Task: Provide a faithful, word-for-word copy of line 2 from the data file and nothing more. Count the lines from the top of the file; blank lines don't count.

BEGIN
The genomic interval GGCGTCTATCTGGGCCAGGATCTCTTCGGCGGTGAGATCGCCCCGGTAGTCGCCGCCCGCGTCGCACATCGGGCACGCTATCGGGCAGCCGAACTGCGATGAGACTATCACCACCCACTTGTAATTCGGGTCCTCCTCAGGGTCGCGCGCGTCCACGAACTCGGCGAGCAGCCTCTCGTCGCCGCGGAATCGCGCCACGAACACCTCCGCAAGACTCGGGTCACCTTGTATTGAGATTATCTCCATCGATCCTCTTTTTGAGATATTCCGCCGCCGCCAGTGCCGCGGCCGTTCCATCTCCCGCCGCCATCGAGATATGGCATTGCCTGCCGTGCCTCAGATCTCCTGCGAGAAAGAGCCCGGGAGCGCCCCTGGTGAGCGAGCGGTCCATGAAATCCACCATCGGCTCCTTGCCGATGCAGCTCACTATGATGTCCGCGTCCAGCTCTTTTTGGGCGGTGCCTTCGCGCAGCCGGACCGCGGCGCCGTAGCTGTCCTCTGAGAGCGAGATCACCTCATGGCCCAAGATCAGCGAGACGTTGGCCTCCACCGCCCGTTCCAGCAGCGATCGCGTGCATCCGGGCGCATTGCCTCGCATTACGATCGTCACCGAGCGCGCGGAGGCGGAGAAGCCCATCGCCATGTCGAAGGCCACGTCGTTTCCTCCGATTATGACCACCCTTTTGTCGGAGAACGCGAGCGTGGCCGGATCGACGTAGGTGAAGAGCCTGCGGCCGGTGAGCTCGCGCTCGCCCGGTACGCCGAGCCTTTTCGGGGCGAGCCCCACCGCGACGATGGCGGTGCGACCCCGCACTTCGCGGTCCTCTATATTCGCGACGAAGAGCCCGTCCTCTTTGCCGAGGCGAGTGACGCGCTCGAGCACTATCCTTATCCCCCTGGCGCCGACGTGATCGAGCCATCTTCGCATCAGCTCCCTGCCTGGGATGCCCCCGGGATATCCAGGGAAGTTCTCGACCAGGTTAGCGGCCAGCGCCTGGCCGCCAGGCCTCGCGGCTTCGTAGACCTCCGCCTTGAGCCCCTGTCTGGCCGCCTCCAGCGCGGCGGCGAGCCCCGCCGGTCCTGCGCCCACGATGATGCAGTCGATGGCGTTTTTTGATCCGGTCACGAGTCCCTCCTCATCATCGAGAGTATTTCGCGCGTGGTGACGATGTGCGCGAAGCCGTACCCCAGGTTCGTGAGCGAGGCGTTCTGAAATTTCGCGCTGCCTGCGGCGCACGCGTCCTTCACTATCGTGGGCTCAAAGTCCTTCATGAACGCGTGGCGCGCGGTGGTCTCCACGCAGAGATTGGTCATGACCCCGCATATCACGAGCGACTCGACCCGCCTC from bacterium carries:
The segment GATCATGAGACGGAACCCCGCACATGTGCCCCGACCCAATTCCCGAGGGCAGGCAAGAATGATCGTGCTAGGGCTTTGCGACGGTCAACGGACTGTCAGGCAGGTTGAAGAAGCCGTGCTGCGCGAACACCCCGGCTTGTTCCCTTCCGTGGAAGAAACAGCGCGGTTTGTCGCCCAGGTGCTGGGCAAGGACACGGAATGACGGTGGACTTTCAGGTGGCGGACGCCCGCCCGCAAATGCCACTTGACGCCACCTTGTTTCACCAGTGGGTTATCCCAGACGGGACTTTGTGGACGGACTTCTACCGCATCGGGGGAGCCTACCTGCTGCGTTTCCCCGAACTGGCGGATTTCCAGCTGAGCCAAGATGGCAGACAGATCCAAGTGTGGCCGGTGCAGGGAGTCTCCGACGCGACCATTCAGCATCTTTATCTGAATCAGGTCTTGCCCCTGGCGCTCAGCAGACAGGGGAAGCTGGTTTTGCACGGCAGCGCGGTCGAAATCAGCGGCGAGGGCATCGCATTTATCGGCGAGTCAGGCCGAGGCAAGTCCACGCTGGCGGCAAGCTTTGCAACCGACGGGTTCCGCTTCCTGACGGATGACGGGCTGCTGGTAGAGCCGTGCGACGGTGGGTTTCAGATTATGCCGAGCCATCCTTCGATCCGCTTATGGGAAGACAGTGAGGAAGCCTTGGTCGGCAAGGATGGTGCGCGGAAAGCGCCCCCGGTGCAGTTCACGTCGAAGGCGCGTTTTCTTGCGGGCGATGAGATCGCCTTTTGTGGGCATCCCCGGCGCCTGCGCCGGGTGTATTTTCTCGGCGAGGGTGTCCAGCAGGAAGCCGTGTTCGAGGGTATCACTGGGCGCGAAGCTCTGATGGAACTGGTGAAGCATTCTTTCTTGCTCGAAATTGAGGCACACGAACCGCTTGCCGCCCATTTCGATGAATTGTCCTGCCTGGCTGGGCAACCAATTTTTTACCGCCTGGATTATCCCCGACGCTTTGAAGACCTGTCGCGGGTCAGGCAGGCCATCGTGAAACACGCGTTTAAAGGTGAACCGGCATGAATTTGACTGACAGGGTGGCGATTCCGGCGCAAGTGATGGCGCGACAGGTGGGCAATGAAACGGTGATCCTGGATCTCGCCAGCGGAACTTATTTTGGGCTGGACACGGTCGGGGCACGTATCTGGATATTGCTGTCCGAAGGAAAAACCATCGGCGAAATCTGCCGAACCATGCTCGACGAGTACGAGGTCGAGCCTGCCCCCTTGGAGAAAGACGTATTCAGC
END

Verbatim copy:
The segment GATCATGAGACGGAACCCCGCACATGTGCCCCGACCCAATTCCCGAGGGCAGGCAAGAATGATCGTGCTAGGGCTTTGCGACGGTCAACGGACTGTCAGGCAGGTTGAAGAAGCCGTGCTGCGCGAACACCCCGGCTTGTTCCCTTCCGTGGAAGAAACAGCGCGGTTTGTCGCCCAGGTGCTGGGCAAGGACACGGAATGACGGTGGACTTTCAGGTGGCGGACGCCCGCCCGCAAATGCCACTTGACGCCACCTTGTTTCACCAGTGGGTTATCCCAGACGGGACTTTGTGGACGGACTTCTACCGCATCGGGGGAGCCTACCTGCTGCGTTTCCCCGAACTGGCGGATTTCCAGCTGAGCCAAGATGGCAGACAGATCCAAGTGTGGCCGGTGCAGGGAGTCTCCGACGCGACCATTCAGCATCTTTATCTGAATCAGGTCTTGCCCCTGGCGCTCAGCAGACAGGGGAAGCTGGTTTTGCACGGCAGCGCGGTCGAAATCAGCGGCGAGGGCATCGCATTTATCGGCGAGTCAGGCCGAGGCAAGTCCACGCTGGCGGCAAGCTTTGCAACCGACGGGTTCCGCTTCCTGACGGATGACGGGCTGCTGGTAGAGCCGTGCGACGGTGGGTTTCAGATTATGCCGAGCCATCCTTCGATCCGCTTATGGGAAGACAGTGAGGAAGCCTTGGTCGGCAAGGATGGTGCGCGGAAAGCGCCCCCGGTGCAGTTCACGTCGAAGGCGCGTTTTCTTGCGGGCGATGAGATCGCCTTTTGTGGGCATCCCCGGCGCCTGCGCCGGGTGTATTTTCTCGGCGAGGGTGTCCAGCAGGAAGCCGTGTTCGAGGGTATCACTGGGCGCGAAGCTCTGATGGAACTGGTGAAGCATTCTTTCTTGCTCGAAATTGAGGCACACGAACCGCTTGCCGCCCATTTCGATGAATTGTCCTGCCTGGCTGGGCAACCAATTTTTTACCGCCTGGATTATCCCCGACGCTTTGAAGACCTGTCGCGGGTCAGGCAGGCCATCGTGAAACACGCGTTTAAAGGTGAACCGGCATGAATTTGACTGACAGGGTGGCGATTCCGGCGCAAGTGATGGCGCGACAGGTGGGCAATGAAACGGTGATCCTGGATCTCGCCAGCGGAACTTATTTTGGGCTGGACACGGTCGGGGCACGTATCTGGATATTGCTGTCCGAAGGAAAAACCATCGGCGAAATCTGCCGAACCATGCTCGACGAGTACGAGGTCGAGCCTGCCCCCTTGGAGAAAGACGTATTCAGC